RETURNING citizens housed at the United College of Education (UCE) and the Bulawayo Polytechnic College are sharing buckets, crowded bath facilities, not observing social distancing during meals and have not been tested after being placed in quarantine on May 16, risking transmission of the coronavirus at the facilities.
BY SILAS NKALA / PATRICIA SIBANDA
Zimbabwe received thousands of returnees mostly from South Africa and Botswana who have been quarantined at the Beitbridge National Social Security Authority facility, Plumtree High School in Matabeleland South, UCE and Bulawayo Polytechnic, among other facilities around the country.
Bulawayo alone has received 2 764 returnees, mayor Solomon Mguni said last week.
Some of returnees complained that their living conditions were deplorable and could fuel the spread of coronavirus in quarantine centres.
The country has received numerous cases from the Beitbridge, Masvingo and Harare quarantine centres as cases spiked to 174.
One of the returnees held at the UCE, Sinikiwe Ncube, told Southern Eye on Friday that the issue of crowding was worrying.
“We were taken in for quarantine on May 16 and I think we are about 200 or so here. Each hostel houses 14 inmates. The challenges are the ratio of people per bathroom and toilets as 14 people use one bathroom or toilet at the same time,” she said.
“Those manning the facility are not professional. They are mixing different groups of people, thereby exposing us to the risk of the infection. The worst part is that we are not being tested. We were told that one is tested on entry into the country and the tests are repeated on the eighth day, but that has not been done.”
Ncube said there was no social distancing in the dining room.
“We appeal to the government that the social workers at the centres must not be tribal as we are forced to speak one language, which some of us do not know,” she said.
“The quarantine centres are risky and as citizens, we need answers as to why we are not being tested. We were told that we were going to be quarantined 21 days … test the very day you enter, on the eighth day and 14th, but that has not happened.”
The returnees said their relatives were not allowed to drop off food and toiletries at the centres even after they went for days without.
A returnee at Bulawayo Polytechnic said: “We stayed three days without being given any toiletries; they only took action when the female inmates complained that they had not been given sanitary pads.”
Matabeleland Institute for Human Rights (MIHR) secretary-general Benedict Sibasa called on government to improve services at the centres.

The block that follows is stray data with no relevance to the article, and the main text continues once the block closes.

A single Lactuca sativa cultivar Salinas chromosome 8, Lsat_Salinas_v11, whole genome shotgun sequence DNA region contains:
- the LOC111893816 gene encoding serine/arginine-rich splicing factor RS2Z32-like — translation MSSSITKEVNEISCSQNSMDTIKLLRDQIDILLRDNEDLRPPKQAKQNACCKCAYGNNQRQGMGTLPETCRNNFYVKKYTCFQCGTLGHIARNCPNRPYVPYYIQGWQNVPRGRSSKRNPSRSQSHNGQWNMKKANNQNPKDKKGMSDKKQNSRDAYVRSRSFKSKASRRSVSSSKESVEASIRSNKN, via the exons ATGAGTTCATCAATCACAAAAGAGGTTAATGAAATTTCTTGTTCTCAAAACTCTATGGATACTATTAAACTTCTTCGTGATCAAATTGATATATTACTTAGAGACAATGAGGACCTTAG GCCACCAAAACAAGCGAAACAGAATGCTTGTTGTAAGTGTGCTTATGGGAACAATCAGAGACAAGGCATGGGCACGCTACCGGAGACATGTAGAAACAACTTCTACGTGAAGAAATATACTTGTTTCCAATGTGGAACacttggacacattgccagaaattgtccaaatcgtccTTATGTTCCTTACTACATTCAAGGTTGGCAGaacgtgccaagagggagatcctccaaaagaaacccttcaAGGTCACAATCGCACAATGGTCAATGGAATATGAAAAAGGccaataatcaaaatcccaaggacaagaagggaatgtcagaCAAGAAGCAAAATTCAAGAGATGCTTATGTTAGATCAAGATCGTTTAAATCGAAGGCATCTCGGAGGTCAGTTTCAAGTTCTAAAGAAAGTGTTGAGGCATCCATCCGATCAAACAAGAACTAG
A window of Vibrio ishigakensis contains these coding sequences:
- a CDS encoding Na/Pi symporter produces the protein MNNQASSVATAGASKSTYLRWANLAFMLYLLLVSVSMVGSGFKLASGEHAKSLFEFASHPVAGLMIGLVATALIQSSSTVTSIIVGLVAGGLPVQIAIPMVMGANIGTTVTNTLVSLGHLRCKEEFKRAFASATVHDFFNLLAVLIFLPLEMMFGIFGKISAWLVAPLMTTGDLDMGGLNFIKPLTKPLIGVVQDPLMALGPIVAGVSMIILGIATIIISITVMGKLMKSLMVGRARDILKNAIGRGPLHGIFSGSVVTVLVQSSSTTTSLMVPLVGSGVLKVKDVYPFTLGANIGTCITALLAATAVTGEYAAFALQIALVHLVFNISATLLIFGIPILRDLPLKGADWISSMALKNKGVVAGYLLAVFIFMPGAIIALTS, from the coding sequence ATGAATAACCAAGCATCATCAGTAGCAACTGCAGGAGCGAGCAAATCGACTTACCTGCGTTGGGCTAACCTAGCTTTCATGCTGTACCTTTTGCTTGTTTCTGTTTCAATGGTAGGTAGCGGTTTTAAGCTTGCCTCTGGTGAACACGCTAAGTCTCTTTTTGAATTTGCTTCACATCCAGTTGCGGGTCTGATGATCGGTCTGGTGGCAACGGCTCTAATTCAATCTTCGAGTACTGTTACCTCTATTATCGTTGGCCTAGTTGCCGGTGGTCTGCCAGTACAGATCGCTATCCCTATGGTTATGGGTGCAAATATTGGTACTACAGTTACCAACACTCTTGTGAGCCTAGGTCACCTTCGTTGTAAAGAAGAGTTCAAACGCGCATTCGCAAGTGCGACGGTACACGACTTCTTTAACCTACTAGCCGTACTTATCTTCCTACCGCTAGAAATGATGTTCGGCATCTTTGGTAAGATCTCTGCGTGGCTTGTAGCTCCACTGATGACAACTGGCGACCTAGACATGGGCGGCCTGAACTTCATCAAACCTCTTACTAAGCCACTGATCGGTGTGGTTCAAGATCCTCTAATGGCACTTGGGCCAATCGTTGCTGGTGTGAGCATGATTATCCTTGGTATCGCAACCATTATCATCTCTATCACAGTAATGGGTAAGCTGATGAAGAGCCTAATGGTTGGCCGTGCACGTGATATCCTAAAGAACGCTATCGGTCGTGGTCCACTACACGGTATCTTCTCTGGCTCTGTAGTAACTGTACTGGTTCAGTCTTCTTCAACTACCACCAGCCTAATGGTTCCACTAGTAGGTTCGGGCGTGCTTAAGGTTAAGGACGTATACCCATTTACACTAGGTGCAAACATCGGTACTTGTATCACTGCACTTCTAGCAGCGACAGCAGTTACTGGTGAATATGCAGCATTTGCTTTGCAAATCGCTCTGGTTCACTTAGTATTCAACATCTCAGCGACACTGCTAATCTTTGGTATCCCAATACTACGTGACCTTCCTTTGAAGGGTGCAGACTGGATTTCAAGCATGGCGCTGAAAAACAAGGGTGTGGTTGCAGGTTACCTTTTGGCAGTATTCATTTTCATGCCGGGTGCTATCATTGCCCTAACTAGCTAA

“MIHR is calling on the government through various ministries to speedily develop functional complaints making and handling mechanisms in all COVID-19 quarantine facilities in the country in order to deal with citizens’ grievances as stipulated in section 68 of the Constitution of Zimbabwe,” Sibasa said.
“Our concerns are the increasing number of diaspora returnees being put in quarantine centres and the realisation that there are complaints of poor services in some centres. There is currently poor communication between government and quarantined returnees on release and testing procedures, which has led to two demonstrations at UCE in Bulawayo and Belvedere Technical Teachers’ College in Harare.”
In a report raising alarm at the spiralling infections at quarantine centres, Habakkuk Trust said: “The spiralling infections are raising worries of overspill to communities amid reports of appalling conditions and escapes from quarantine holdings … Habakkuk Trust implores the government to improve the management of quarantine centres by developing robust screening, testing and isolation measures. They should ensure that they enhance the living conditions in quarantine centres to levels that are consistent with international treaties and agreements.”
Public Service, Labour and Social Welfare permanent secretary Simon Masanga said he was not aware of the complaints.
“Go to the quarantine centres and find out from the social workers. We have not received any information concerning that as yet,” he said.
“Last time I went there, they never made any complaints of overcrowding in quarantine. These are people who are just tired of quarantine.”
In a report dated May 28, mayor Mguni said: “The city has received a total of 2 764 travellers from outside the country, of which 2 726 (98,6%) have been cleared and 38 are still being followed up. Of the
2 764 travellers, 874 (31,6%) were deportees who passed through Bulawayo Polytechnic College (422) and the United College of Education (452). Of new returnees the city is following up 162 cases that will undergo RT-PCR [reverse transcription polymerase chain reaction] testing.”
The mayor said the Health and Child Care ministry on May 27 reported three new COVID-19 cases for Bulawayo.
He said the details of the new cases were yet to be shared.
“At least 1 234 specimens have been sent to the laboratory for RT-PCR testing and 1 166 (95%) processed and only 68 results were pending. The Lancet laboratory, which now collects specimens and sends them to their Harare counterpart for RT-PCR testing, has not reported any new cases in the city,” Mguni said.
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